Infants and young children are vulnerable to foodborne illness and bacteria found in powdered infant formulas. As such, the safe preparation, storage and handling of these food products are key to protecting young consumers.
The causes of infection and illness in infants include the intrinsic contamination of powdered infant formula with cronobacter sakazakii and salmonella. Cronobacter sakazakii is an opportunistic pathogen although not much is known about its ecology, taxonomy, virulence and other characteristics.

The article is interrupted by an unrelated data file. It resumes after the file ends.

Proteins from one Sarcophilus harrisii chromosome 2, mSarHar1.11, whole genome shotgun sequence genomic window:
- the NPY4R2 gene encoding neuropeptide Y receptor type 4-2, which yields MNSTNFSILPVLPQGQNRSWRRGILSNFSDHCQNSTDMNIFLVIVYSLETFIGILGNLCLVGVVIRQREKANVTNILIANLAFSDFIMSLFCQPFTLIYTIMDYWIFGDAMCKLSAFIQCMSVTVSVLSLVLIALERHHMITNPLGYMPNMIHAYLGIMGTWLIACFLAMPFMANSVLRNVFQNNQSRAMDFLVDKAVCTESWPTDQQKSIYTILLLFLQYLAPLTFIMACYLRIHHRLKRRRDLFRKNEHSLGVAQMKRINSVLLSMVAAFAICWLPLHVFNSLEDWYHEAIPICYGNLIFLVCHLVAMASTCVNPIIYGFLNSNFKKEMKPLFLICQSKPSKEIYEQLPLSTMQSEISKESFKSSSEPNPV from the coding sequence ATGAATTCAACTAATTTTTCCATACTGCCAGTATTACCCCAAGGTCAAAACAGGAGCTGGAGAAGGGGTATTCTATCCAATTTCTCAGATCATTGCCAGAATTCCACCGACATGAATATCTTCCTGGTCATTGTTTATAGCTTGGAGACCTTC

Research has indicated that the detection of salmonella in finished powdered infant formula is rare. Cronobacter sakazakii is found more often in the manufacturing environment, which is a potential source of post-heat treatment contamination. Even low levels of contamination of Cronobacter sakazakii in powdered infant formula is considered a risk factor, given the potential for multiplication during the preparation and holding time before the consumption of the reconstituted formula. Protecting the microbial safety of air and surfaces in manufacturing environments is critical for dairy producers to prevent any cross-contamination from taking place during their manufacturing process. Contamination could lead to infant health risks.
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